GWEN IFILL: In Greece, the government remains in a state of political limbo, with the country's finances in turmoil and voters rebelling against E.U.-imposed austerity measures.
Jonathan Rugman of Independent Television News reports from the Greek town of Lavrio.
JONATHAN RUGMAN: Littering the hills around Lavrio are the silver mines which once financed the golden age of Athens, silver from which the very first drachma coins were cast some 2,500 years ago. The town's mining industry is long dead now, though the talk in Lavrio of returning to the drachma has only just begun.
Lavrio looks like a fairly typical Greek town entering the high season of summer, but scratch beneath the surface and you find a place deeply uncertain, both about the future and its place within the eurozone.
The harbor is brimming with uncharted charter yachts, tourism becalmed and confined to port in the worst season in 15 years. If the old men linger over a single coffee a lot longer now, well, their pensions have been cut by 30 percent.
As for unemployment, well, it is around 40 percent. And Christos in his early 20s can't even find a holiday job as a waiter.
CHRISTOS GOTSIS, Greece: No jobs, no money, so no life.
JONATHAN RUGMAN: Who do you blame for this crisis?
CHRISTOS GOTSIS: Greek government first, and then Germany.
JONATHAN RUGMAN: German-engineered austerity is blamed for this, too, the holiday homes abandoned and unfinished since financial boom turned to bust.
By a tumbledown shack, his family is too ashamed to let us enter. We find Giorgos, who lives here with his wife and five children. His electricity has been threatened, and three days ago his water was cut off, until the local Communist Party intervened, and he wants Europe to put an end to Greece's pain.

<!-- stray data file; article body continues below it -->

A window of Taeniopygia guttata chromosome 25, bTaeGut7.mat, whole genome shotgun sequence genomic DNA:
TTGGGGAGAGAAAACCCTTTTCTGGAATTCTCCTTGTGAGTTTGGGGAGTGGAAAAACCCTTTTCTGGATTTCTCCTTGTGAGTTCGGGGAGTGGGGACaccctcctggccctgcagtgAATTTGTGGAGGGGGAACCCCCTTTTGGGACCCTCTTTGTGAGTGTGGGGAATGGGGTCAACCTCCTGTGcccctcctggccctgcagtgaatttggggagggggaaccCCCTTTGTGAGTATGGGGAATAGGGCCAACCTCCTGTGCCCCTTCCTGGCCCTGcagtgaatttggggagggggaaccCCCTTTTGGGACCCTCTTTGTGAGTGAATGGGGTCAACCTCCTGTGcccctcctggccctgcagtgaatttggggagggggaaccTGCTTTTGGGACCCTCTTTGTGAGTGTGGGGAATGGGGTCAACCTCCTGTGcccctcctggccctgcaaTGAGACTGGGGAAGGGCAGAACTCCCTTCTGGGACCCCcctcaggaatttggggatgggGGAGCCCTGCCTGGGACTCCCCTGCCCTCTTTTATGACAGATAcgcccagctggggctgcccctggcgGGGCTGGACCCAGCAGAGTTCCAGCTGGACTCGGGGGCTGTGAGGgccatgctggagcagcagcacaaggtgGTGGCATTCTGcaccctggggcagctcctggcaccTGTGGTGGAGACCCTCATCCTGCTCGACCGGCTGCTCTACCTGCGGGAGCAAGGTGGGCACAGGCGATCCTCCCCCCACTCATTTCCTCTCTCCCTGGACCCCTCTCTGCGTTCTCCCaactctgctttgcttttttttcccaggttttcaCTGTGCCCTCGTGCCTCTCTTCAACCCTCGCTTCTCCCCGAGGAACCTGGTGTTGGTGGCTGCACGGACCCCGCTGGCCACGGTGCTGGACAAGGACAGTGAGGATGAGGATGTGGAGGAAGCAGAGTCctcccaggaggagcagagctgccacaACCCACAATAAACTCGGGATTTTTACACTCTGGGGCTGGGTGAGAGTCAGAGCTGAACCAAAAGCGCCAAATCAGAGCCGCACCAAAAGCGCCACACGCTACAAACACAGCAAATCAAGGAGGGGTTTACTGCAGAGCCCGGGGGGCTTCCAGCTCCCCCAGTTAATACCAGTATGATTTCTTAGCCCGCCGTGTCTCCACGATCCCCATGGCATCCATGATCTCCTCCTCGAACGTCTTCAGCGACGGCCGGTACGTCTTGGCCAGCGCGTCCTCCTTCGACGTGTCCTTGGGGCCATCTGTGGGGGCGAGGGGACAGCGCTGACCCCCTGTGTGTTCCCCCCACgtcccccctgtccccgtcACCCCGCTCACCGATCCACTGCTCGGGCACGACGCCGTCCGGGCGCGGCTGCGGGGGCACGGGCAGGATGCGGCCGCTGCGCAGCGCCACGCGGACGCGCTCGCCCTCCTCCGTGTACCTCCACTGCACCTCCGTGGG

GIORGOS SIDIROPOULOS, Greece (through translator): I would just ask Europe to help poor people, to help them find work, and stop trying to take money away from people who don't have any.
JONATHAN RUGMAN: All over Lavrio are signs of support for the Syriza Party, radical leftists who campaign against austerity and who've polled more votes here than anyone else.
Athanasia Markouli will be voting for them again next month, because, she says, Greeks can no longer drink German's economic mix. As for the Eurozone pushing Greece out, well, they wouldn't dare.
ATHANASIA MARKOULI, Greece: They need us.
JONATHAN RUGMAN: Otherwise, what?
ATHANASIA MARKOULI: Otherwise, nothing. There be a problem. It's the whole of Europe.
JONATHAN RUGMAN: So you're in a powerful position to negotiate?
ATHANASIA MARKOULI: I think so. I think so.
JONATHAN RUGMAN: Lavrio seems caught between a rock and a hard place. Nobody we met wants to leave the euro, yet nobody accepts the Eurozone's austerity either. And choosing between the two, well, that's not a choice anyone wants to make.
GWEN IFILL: Europe's main stock indexes plunged more than 2 percent today, as the euro fell to its lowest point in nearly two years.